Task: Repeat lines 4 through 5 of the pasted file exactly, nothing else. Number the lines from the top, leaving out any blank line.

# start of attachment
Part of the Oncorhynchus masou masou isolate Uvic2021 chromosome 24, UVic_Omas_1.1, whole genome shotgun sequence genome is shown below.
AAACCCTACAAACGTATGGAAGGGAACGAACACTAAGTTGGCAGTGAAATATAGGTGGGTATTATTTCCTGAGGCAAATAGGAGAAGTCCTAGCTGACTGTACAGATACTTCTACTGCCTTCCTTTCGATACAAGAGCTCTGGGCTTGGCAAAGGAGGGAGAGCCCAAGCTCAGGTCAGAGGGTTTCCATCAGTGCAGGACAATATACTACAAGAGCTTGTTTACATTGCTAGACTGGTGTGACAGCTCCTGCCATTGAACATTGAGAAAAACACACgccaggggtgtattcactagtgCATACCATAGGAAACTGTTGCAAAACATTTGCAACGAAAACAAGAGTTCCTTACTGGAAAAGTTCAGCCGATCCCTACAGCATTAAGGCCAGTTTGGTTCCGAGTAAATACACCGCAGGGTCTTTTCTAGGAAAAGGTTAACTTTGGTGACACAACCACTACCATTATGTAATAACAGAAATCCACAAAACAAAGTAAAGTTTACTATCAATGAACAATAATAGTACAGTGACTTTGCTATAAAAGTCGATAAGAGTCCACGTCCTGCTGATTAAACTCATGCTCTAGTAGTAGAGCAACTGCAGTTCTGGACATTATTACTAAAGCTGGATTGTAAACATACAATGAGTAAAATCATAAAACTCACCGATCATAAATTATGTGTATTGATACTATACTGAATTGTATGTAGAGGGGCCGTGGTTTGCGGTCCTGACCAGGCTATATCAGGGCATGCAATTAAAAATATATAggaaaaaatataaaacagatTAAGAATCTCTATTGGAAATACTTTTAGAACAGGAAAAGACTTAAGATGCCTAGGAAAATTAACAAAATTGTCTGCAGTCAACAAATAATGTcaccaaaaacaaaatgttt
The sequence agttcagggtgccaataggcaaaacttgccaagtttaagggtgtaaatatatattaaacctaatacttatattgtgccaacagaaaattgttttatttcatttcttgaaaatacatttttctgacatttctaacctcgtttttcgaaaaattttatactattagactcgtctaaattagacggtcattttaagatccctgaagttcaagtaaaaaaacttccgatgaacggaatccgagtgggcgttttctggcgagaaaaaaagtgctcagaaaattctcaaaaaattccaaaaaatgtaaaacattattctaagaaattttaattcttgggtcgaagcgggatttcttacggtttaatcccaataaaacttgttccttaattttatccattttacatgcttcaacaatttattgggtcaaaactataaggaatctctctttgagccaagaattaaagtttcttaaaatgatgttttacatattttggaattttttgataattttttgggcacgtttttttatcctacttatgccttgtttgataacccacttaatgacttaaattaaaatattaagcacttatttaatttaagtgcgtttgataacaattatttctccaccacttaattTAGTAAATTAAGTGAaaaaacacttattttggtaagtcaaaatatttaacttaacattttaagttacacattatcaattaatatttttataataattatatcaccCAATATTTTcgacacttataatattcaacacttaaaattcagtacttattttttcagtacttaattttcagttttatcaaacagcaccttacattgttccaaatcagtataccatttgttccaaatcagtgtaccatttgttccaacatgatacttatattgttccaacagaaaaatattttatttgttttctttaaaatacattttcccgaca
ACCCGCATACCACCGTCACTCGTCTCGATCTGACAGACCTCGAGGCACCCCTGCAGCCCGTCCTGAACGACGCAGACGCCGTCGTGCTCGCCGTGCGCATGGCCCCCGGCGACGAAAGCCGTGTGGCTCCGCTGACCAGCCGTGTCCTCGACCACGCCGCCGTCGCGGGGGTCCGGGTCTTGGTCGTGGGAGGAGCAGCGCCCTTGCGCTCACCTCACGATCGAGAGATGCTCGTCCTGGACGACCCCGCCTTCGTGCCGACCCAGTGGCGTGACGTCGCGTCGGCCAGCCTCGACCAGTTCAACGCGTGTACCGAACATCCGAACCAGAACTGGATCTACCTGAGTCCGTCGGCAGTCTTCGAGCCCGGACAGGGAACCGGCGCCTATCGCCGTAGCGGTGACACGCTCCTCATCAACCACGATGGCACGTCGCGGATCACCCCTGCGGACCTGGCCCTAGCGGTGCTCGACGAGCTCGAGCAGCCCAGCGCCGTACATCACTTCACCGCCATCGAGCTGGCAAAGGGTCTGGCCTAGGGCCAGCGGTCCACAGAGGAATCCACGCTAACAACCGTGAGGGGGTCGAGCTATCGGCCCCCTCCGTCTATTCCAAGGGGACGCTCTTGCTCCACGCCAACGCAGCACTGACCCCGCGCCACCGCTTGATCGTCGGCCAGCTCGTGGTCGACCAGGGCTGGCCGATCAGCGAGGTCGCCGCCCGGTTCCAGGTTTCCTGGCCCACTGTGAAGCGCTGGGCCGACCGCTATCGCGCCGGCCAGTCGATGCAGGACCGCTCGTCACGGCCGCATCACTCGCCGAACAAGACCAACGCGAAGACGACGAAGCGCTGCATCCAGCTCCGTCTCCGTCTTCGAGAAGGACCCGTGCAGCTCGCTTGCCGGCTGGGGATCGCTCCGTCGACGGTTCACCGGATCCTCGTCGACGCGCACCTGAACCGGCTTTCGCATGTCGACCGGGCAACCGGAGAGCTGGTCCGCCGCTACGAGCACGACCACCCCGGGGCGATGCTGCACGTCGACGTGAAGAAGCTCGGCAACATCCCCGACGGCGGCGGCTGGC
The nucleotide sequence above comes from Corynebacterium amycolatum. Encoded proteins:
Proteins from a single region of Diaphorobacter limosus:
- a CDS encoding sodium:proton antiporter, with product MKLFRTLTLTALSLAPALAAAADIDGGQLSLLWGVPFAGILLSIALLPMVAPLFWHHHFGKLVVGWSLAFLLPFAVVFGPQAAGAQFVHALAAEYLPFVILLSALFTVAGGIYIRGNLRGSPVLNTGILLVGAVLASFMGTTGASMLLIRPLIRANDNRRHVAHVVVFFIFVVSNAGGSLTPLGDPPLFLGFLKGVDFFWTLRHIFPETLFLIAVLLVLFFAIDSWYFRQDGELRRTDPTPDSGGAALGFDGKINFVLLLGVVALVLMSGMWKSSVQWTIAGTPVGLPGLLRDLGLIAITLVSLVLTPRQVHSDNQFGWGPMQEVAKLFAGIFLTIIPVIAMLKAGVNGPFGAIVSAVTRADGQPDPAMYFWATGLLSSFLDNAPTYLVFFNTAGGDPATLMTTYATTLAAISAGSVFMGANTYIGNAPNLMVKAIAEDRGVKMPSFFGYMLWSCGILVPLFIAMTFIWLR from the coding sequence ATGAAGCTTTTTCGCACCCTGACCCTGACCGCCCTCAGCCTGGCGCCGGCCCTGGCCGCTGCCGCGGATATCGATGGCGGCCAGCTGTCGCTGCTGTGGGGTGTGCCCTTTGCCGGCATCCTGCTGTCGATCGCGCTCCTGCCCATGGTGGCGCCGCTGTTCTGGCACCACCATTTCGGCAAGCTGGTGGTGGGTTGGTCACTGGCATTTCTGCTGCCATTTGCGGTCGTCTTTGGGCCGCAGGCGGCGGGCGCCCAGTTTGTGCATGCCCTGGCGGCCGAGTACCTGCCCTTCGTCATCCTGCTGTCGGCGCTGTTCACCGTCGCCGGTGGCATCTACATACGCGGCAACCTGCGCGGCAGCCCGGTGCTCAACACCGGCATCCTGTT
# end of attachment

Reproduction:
ACCCGCATACCACCGTCACTCGTCTCGATCTGACAGACCTCGAGGCACCCCTGCAGCCCGTCCTGAACGACGCAGACGCCGTCGTGCTCGCCGTGCGCATGGCCCCCGGCGACGAAAGCCGTGTGGCTCCGCTGACCAGCCGTGTCCTCGACCACGCCGCCGTCGCGGGGGTCCGGGTCTTGGTCGTGGGAGGAGCAGCGCCCTTGCGCTCACCTCACGATCGAGAGATGCTCGTCCTGGACGACCCCGCCTTCGTGCCGACCCAGTGGCGTGACGTCGCGTCGGCCAGCCTCGACCAGTTCAACGCGTGTACCGAACATCCGAACCAGAACTGGATCTACCTGAGTCCGTCGGCAGTCTTCGAGCCCGGACAGGGAACCGGCGCCTATCGCCGTAGCGGTGACACGCTCCTCATCAACCACGATGGCACGTCGCGGATCACCCCTGCGGACCTGGCCCTAGCGGTGCTCGACGAGCTCGAGCAGCCCAGCGCCGTACATCACTTCACCGCCATCGAGCTGGCAAAGGGTCTGGCCTAGGGCCAGCGGTCCACAGAGGAATCCACGCTAACAACCGTGAGGGGGTCGAGCTATCGGCCCCCTCCGTCTATTCCAAGGGGACGCTCTTGCTCCACGCCAACGCAGCACTGACCCCGCGCCACCGCTTGATCGTCGGCCAGCTCGTGGTCGACCAGGGCTGGCCGATCAGCGAGGTCGCCGCCCGGTTCCAGGTTTCCTGGCCCACTGTGAAGCGCTGGGCCGACCGCTATCGCGCCGGCCAGTCGATGCAGGACCGCTCGTCACGGCCGCATCACTCGCCGAACAAGACCAACGCGAAGACGACGAAGCGCTGCATCCAGCTCCGTCTCCGTCTTCGAGAAGGACCCGTGCAGCTCGCTTGCCGGCTGGGGATCGCTCCGTCGACGGTTCACCGGATCCTCGTCGACGCGCACCTGAACCGGCTTTCGCATGTCGACCGGGCAACCGGAGAGCTGGTCCGCCGCTACGAGCACGACCACCCCGGGGCGATGCTGCACGTCGACGTGAAGAAGCTCGGCAACATCCCCGACGGCGGCGGCTGGC
The nucleotide sequence above comes from Corynebacterium amycolatum. Encoded proteins: